"I've seen a double rainbow/I've got a complicated soul," Julie Byrne sings on "Follow My Voice," the first track on her new album Not Even Happiness. It's a snort-worthy couplet, encapsulating a whole coffee-shop-full of sincere breathy female folk clichés. Dewy rainbow-as-symbol meets ostentatious touting of inner life as depth, wrapped in Byrne's strummed guitar accompaniment and gentle, intimate vocals. Even the black and white cover image is elaborately over-determined. She's posed against a blank gray background, eyes closed, long hair swept to the side, wavy and mussy to signal that complicated soul, while her hands rest against her chest, gently containing the earnestness within.
The genre conventions are what you'd expect. If you hate melodic confessional singer-songwriter folk, you should go to some other album and other tropes. I'm a sucker for dexterous guitar playing, pretty melodies that waft around your head for days, and lyrics about rainbows juxtaposed with confessions of unspecified self-discovery. I like John Denver. I love Donovan and Joni Mitchell. Why shouldn't I like Julie Byrne?
Admittedly, there's some tension between the singer-songwriter confessional mode and the genre's message of sincerity and uniqueness. If the point is that you have a complicated soul, shouldn't that be different than everybody else's complicated soul?
That question drifts around on Byrne's album and ultimately dissolves in the general feeling of comfortable drowse. Byrne isn't trying to project swaggering genius and inner angst; instead, she's reaching for a less urgent bliss. On the ghostly, multi-tracked, "Natural Blue," she sings "Back on tour/riding through south/western, towns that I/had been through before." Her voice breaks the lines at odd points, like she's not exactly paying attention as she sinks back while riding forward, bumping around adrift in space and time. "When I first saw you/the sky it was such a natural blue," she says, an undefined relationship seeping into natural metaphor.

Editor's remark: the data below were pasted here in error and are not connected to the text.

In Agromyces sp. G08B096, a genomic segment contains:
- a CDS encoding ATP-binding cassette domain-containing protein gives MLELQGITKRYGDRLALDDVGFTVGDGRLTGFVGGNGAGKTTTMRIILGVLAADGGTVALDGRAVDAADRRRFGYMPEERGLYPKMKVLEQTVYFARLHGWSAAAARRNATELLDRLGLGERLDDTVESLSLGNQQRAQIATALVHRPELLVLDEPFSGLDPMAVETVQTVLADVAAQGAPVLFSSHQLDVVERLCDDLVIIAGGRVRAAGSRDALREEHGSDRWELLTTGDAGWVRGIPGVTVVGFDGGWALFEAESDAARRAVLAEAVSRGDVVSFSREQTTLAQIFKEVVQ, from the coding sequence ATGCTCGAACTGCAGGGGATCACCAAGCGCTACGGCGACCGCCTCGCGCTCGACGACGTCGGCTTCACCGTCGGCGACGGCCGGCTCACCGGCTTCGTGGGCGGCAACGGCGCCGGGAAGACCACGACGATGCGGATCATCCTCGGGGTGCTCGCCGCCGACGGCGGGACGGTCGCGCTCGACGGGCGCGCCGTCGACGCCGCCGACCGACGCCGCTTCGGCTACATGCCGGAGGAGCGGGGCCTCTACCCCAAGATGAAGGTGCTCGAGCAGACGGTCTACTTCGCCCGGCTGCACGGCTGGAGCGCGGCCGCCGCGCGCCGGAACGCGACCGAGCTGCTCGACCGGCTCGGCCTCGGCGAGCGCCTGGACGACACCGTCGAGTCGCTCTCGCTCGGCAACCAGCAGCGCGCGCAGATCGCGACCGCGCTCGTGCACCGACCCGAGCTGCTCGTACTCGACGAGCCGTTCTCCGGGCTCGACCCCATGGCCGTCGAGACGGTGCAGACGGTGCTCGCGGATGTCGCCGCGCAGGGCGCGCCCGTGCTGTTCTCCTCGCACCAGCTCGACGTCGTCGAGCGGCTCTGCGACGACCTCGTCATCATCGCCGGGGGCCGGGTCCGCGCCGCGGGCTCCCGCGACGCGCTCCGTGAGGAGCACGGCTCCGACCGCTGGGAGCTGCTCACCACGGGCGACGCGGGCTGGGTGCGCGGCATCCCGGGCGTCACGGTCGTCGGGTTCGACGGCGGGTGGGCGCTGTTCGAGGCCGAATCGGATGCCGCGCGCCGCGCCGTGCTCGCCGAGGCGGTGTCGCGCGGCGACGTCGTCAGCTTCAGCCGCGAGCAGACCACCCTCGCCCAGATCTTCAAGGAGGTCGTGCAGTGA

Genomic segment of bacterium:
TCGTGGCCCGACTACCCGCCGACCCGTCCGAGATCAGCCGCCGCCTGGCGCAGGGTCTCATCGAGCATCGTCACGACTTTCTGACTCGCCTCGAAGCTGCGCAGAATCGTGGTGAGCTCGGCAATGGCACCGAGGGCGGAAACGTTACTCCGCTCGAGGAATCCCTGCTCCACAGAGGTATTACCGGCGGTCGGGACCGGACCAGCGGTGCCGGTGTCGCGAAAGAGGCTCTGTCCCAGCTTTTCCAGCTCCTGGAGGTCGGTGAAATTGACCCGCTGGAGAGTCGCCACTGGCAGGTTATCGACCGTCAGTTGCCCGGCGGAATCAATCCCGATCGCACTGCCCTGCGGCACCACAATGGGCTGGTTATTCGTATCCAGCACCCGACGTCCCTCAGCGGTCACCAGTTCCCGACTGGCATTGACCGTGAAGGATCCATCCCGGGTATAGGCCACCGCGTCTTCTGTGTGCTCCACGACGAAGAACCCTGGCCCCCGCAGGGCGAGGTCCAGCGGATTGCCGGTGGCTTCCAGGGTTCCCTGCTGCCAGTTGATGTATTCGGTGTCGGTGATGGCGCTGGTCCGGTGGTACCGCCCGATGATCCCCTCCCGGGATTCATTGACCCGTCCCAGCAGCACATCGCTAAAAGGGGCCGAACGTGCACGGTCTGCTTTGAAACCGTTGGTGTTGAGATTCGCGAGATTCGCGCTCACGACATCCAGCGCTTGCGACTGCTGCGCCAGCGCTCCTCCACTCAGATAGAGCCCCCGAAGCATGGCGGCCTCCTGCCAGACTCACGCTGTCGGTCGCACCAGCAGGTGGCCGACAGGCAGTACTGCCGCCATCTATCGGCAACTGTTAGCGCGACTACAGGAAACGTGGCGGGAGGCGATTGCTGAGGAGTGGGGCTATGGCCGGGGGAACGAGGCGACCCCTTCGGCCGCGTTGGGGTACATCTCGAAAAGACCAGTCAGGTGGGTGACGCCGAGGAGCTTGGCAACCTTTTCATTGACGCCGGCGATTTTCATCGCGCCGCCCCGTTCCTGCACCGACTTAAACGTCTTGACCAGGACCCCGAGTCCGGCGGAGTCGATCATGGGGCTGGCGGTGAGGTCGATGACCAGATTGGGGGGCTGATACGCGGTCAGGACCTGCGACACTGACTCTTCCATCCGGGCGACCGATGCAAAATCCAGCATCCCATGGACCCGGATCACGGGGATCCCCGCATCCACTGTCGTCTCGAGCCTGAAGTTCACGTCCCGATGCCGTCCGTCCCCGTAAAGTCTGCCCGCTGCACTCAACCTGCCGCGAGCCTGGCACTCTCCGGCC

Such hippie earth mother references are all over the album, which includes songs titled "Morning Dove" and "Sea As It Glides," and lyrics about walking in the woods, the dew on the rose, singing gales, and verdant fields. The romantic self is defined by its sensitivity to nature; your soul is complicated because you see that double rainbow, and fly out of yourself to meet it, likes Keats and the nightingale. "The wild washed all thought/of endeavor that was left in me/and will you ask permission/the next time you absorb me?' she sings on "Melting Grid. Boundaries between landscape and self and companion slide into each other. Individuality isn't defined as a new, hip sound the way it is in rock or hip-hop. Rather, what makes Byrne special is the way that she sees herself connected and connecting, losing herself in rapturous tropes handed down by other transcendence seekers. A commune is supposed to be communal. If Byrne sounds like other people, it's only to be expected. The sky looks natural blue to everyone, wherever you happen to be standing.
In the romantic vision, nature is what connects Wordsworth wandering lonely as a cloud and Suzanne taking you down to the place by the river. But for folk musicians, it's not just a vision of rainbows that connects their true selves to something bigger. When Byrne wails sighing oohs in multi-tracked bliss on "Sea As It Glides," she's transformed from one person into a sea of people, swallowed like a water drop in the ocean. The anonymity or pagan multiplicity isn't frightening; it's enjoyable and familiar. Folk music closes Byrne in, and she knows just where she is, right in the genre she's chosen.